Monday, August 18, 2008

George F. Kennan on NATO expansion

What did the late George F. Kennan, former US ambassador to the Soviet Union, and architect of America's fifty-year-long "containment policy" have to say about NATO expansion to the borders of Russia? Kennan wrote:
(E)xpanding NATO would be the most fateful error of American policy in the entire post-cold war era. Such a decision may be expected to inflame the nationalistic, anti-Western and militaristic tendencies in Russian opinion; to have an adverse effect on the development of Russian democracy; to restore the atmosphere of the cold war to East-West relations, and to impel Russian foreign policy in directions decidedly not to our liking.

More recently, Henry Kissinger, proponent of NATO expansion to include the states of Soviet-dominated Eastern Europe, warned against further NATO expansion:

Confrontational rhetoric notwithstanding, Russia's leaders are conscious of their strategic limitations. Indeed, I would characterize Russian policy under Putin as driven in a quest for a reliable strategic partner, with America being the preferred choice ... But the movement of the Western security system from the Elbe River to the approaches to Moscow brings home Russia's decline in a way bound to generate a Russian emotion that will inhibit the solution of all other issues. It should be kept on the table without forcing the issue to determine the possibilities of making progress on other issues.
Earlier in 2008 the US Senate passed the NATO Freedom Consolidation Act of 2007. John McCain co-sponsor off the bill, which authorized the United States to invite Georgia and Ukraine -- former Soviet Republics -- into NATO. It passed unanimously in the United States Senate.

Stalin biographer Richard Lourie wrote a commentary on NATO expansion back in 2006 in which he concluded: "There’s still plenty of time for Kennan to be right." It looks as if that time is at hand.

Hat-tip: Belgravia dispatch


  1. I would argue that the Russians haven't exactly made the overtures of alliance that we would want from a defense partner. Their actions in Chechnya are disturbing and frequently appalling. The lack of press freedoms and the apparent hegemony of Putin make Russia look more like a loose cannon than a stalwart ally. Their willingness to support Iran and other questionable regimes, sometimes in direct opposition to Western security concerns, is also not the strongest concrete to build an alliance on.

    This is not to say that the West has clean hands in this regard, but I would argue that Russia has some housecleaning to do before current NATO expansion plans canbe called unwise.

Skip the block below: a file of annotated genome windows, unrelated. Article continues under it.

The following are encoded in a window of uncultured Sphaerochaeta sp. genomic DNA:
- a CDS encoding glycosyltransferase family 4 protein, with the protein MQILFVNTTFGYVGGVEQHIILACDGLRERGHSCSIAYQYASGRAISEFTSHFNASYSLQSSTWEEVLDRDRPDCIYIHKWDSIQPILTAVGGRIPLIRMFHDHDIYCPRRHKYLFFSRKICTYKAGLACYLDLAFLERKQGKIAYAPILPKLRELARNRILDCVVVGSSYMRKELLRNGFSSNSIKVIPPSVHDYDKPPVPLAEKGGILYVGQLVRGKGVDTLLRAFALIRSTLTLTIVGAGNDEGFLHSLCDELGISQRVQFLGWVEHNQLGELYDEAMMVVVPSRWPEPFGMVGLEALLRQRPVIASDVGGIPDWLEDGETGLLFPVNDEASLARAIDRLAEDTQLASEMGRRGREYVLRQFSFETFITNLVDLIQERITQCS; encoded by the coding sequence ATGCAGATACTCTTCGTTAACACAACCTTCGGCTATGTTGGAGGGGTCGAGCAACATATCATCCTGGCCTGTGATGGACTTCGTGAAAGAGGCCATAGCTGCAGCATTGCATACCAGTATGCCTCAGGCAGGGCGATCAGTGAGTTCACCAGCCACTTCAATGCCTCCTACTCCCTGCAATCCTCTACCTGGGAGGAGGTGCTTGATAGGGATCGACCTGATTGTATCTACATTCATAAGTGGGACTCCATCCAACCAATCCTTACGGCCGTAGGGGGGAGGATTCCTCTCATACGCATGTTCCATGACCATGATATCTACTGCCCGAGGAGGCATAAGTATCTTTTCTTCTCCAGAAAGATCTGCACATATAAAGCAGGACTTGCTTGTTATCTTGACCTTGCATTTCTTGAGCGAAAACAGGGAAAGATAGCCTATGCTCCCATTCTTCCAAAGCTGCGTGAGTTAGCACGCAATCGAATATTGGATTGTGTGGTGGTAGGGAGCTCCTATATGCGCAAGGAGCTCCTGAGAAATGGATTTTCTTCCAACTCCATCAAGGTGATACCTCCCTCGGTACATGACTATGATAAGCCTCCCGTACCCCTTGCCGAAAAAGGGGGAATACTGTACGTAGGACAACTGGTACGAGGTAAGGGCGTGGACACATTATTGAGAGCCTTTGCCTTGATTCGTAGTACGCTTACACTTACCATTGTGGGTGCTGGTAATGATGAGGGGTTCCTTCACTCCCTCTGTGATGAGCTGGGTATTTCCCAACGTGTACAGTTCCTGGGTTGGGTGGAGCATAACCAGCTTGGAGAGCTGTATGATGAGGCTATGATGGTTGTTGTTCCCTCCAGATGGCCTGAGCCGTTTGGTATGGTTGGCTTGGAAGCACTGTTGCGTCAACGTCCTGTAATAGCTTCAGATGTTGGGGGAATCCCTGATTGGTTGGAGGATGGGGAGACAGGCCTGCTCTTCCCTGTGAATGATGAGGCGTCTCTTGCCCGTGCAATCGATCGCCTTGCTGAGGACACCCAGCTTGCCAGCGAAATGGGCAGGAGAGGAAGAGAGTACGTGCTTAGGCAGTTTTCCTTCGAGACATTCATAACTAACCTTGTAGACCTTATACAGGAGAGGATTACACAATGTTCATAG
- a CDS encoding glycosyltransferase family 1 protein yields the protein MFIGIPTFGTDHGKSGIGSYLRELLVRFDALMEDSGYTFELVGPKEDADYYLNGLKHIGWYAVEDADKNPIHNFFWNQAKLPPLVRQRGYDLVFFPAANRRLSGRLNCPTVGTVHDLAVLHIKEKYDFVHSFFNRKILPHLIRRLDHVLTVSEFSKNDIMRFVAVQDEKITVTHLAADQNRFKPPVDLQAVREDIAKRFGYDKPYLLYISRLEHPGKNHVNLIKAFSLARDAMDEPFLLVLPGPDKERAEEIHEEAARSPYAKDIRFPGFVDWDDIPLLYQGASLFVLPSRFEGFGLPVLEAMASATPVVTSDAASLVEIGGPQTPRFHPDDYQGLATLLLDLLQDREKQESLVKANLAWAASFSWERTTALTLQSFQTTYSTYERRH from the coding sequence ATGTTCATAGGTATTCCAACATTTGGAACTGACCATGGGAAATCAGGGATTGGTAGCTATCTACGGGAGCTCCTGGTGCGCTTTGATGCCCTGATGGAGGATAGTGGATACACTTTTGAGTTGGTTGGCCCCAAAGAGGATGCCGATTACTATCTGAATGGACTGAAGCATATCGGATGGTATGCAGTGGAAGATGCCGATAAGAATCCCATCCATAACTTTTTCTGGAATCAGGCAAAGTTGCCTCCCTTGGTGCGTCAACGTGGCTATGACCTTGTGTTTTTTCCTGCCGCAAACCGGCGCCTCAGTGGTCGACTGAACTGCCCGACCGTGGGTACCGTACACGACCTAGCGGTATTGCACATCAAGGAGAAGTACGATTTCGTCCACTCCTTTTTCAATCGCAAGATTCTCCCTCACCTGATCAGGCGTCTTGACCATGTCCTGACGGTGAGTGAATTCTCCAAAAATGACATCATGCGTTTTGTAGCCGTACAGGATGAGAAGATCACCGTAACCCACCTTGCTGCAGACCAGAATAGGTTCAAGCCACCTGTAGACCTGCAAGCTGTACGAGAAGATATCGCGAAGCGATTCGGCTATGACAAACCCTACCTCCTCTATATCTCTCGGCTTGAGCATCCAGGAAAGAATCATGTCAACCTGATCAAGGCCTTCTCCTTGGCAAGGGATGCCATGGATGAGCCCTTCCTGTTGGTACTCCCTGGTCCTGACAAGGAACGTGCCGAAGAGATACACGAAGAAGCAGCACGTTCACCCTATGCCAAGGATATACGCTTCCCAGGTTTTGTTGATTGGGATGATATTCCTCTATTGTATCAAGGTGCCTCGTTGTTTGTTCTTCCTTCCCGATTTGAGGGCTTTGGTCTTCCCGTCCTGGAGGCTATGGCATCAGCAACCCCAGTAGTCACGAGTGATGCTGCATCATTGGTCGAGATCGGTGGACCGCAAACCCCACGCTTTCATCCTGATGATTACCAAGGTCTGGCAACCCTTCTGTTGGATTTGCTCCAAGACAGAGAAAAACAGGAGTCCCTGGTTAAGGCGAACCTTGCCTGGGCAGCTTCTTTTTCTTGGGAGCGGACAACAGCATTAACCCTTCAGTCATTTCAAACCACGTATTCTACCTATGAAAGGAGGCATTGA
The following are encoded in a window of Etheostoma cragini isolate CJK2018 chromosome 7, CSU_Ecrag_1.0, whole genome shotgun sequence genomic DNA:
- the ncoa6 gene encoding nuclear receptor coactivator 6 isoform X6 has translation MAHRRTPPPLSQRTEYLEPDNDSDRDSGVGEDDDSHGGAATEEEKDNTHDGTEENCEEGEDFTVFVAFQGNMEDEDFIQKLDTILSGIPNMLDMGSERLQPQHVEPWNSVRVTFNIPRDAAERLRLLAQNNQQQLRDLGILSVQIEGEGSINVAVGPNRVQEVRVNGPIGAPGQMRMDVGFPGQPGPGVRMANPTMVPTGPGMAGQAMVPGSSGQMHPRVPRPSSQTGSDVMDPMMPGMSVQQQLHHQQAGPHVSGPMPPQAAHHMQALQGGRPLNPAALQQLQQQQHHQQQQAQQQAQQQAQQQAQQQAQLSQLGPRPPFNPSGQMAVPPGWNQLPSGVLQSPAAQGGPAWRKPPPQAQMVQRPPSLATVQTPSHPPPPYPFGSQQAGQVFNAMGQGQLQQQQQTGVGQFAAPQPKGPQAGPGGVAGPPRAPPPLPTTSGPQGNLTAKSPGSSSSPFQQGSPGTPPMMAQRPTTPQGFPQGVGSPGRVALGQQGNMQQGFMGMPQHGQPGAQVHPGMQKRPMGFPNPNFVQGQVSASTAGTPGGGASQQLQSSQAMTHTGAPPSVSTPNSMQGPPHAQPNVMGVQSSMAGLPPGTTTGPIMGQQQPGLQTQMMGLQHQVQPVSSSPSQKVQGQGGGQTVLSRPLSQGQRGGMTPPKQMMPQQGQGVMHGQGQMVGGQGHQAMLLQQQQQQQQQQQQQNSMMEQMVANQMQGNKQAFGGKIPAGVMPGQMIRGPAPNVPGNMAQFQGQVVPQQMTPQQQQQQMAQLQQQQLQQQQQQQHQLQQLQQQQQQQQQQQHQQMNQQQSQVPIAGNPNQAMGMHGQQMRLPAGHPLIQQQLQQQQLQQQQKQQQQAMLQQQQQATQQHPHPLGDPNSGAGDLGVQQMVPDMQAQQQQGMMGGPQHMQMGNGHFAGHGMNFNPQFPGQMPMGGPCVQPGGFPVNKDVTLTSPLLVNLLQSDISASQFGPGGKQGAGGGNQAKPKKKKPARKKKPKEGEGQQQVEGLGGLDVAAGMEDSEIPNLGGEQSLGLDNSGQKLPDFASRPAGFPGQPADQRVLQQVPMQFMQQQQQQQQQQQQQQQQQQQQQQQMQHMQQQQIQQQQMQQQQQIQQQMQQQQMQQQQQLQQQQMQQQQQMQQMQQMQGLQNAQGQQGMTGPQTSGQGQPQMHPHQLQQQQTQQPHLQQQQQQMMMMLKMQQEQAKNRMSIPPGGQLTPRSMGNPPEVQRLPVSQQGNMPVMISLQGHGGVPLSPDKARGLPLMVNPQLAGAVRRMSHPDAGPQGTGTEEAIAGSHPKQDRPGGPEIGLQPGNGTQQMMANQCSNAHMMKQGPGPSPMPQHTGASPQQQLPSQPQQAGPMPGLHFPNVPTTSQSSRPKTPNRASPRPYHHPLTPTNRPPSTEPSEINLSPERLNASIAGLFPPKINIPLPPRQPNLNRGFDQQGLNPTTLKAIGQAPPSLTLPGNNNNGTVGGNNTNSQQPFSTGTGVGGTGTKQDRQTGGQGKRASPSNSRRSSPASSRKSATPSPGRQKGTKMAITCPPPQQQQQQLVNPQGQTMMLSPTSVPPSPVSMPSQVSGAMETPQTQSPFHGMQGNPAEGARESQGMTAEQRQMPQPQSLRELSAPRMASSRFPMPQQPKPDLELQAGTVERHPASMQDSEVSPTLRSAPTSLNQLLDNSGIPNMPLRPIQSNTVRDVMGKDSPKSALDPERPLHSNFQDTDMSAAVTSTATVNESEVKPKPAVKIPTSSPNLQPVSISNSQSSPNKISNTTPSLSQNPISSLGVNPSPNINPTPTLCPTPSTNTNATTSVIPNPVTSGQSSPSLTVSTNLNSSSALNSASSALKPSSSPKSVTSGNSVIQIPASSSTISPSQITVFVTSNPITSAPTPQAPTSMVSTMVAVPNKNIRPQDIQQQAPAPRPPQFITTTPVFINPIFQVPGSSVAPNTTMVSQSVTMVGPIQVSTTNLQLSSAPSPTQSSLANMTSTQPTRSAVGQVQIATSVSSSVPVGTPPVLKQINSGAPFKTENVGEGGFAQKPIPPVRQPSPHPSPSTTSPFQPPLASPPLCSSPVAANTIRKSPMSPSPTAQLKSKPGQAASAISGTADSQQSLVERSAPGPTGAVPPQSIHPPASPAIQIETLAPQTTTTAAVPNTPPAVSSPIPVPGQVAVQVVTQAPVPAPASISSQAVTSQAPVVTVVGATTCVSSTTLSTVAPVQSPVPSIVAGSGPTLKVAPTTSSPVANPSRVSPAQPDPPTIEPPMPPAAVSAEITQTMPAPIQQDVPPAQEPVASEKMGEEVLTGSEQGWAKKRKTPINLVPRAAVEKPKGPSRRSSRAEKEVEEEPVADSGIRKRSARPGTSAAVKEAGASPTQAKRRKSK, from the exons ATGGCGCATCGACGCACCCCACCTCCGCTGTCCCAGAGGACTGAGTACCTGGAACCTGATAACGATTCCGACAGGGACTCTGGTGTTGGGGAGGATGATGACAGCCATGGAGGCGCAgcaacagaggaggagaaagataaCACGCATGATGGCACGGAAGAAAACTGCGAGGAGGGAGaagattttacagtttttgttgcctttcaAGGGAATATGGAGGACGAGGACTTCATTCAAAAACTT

2. I would argue that the Russians haven't exactly made the overtures of alliance that we would want from a defense partner.

    And why haven't they? Their disagreeable behavior isn't happening in a vacuum. If you ask the Russian leaders, they will say their displeasure has a lot to do with the fact we don't listen to them about their concerns.

    The NY Times has an interesting article about "not-listening" to the Russians:

  3. to J-P

    >>>Their actions in Chechnya are disturbing and frequently appalling... Their willingness to support Iran and other questionable regimes, sometimes in direct opposition to Western security concerns...<<<

    man, are you so naive or totally ignorant?

    educate yourself!

    just few names in the LOOOOOOONG list if DICTATORS installed / supported by US during past 50-60 years (since WWII), and all kinds of Genocides, Politicides, Democides caused by their such actions :
    Diem, Thieu, Suharto, Marcos, Sarit, Thanom, Polpot, Somoza, Castillo, Mendez, Osorio, Montt, Cordova, Batista, Banzer, Balaguer, Figueres, Branco, Viola, Galtieri (and his Battalion 601), Honduran Battalion 316, Pinochet, Stroessner, Chiang Kai-shek, Mao, Hafizullah Amin, Yahya Khan, Zahedi, Mobutu, Savimbi, Saddam, Osama, Haradinaj, ... these are just a few most known ! and Saakashvili is one of those.

    so, how can US be so hypocritical as to bring up ANY charges against Russia? this is not to justify Russia or Putin of course. but this confrontation between "West" and Russia has been going on for almost 1 century already - perhaps since Crimean war and fall of Sevastopol to Brits and Co, in Rus-Turk war .... America and West has always tried to move close to Russian borders. but if Russia tried to move to their borders? like Cuban missile crisis...

    after Cold War US and Nato must have befriended Russia and concentrated rather on potential threat from China. but no - they still continue in the same Cold war style !

    Russia is a survivor, it has been cornered (often even surrounded by enemies) more than once or twice in its long history. naturally it feels somewhat paranoid or oversensitive when there are signs that someone tries to undermine its security. US on other hands has NEVER had real threat to its own soil or near its own borders, since independence from Britain. even during WWII - Pearl Harbor was relatively remote from its mainland territories. and all other the wars it has fought abroad, often quite far away from its soil. while Russia has been occupied several times in past millennium, occupation lasting from few years (by Nazis) to few centuries (as by Mongols).

    I wonder what would be US reaction if Russia started to install its own anti-missile system in Venezuela, Cuba, Mexico ? yeah, right - under excuse of protection from potential treat from "rogue states" LOL

  4. thanks to Jotman for mentioning Kennan ! he certainly has many interesting thoughts.

    I like what he said about "democracy" - that US should stop using it as a slogan and justification of its foreign policies. "human rights" too.

    (that I've read on Wiki)


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